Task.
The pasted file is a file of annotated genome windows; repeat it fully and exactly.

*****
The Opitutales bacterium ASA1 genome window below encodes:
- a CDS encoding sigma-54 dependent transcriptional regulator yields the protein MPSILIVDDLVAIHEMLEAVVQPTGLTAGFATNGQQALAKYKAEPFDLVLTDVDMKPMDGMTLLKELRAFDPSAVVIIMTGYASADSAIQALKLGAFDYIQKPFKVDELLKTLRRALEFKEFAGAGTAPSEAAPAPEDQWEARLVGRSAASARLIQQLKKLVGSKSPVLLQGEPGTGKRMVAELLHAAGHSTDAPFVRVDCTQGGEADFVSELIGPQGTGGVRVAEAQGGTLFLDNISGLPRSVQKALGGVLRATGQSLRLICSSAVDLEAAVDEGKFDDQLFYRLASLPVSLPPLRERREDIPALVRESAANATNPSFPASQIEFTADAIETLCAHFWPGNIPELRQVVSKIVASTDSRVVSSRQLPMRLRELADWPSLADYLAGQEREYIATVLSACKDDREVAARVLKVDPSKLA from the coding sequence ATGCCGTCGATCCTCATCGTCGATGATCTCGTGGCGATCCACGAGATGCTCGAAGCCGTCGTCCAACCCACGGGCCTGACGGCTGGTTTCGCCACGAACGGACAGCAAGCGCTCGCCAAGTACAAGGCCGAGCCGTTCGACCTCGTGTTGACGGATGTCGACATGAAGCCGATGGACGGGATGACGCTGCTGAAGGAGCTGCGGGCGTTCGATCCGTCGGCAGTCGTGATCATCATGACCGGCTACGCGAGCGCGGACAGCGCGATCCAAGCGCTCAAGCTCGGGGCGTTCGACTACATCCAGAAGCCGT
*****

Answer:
The Opitutales bacterium ASA1 genome window below encodes:
- a CDS encoding sigma-54 dependent transcriptional regulator yields the protein MPSILIVDDLVAIHEMLEAVVQPTGLTAGFATNGQQALAKYKAEPFDLVLTDVDMKPMDGMTLLKELRAFDPSAVVIIMTGYASADSAIQALKLGAFDYIQKPFKVDELLKTLRRALEFKEFAGAGTAPSEAAPAPEDQWEARLVGRSAASARLIQQLKKLVGSKSPVLLQGEPGTGKRMVAELLHAAGHSTDAPFVRVDCTQGGEADFVSELIGPQGTGGVRVAEAQGGTLFLDNISGLPRSVQKALGGVLRATGQSLRLICSSAVDLEAAVDEGKFDDQLFYRLASLPVSLPPLRERREDIPALVRESAANATNPSFPASQIEFTADAIETLCAHFWPGNIPELRQVVSKIVASTDSRVVSSRQLPMRLRELADWPSLADYLAGQEREYIATVLSACKDDREVAARVLKVDPSKLA from the coding sequence ATGCCGTCGATCCTCATCGTCGATGATCTCGTGGCGATCCACGAGATGCTCGAAGCCGTCGTCCAACCCACGGGCCTGACGGCTGGTTTCGCCACGAACGGACAGCAAGCGCTCGCCAAGTACAAGGCCGAGCCGTTCGACCTCGTGTTGACGGATGTCGACATGAAGCCGATGGACGGGATGACGCTGCTGAAGGAGCTGCGGGCGTTCGATCCGTCGGCAGTCGTGATCATCATGACCGGCTACGCGAGCGCGGACAGCGCGATCCAAGCGCTCAAGCTCGGGGCGTTCGACTACATCCAGAAGCCGT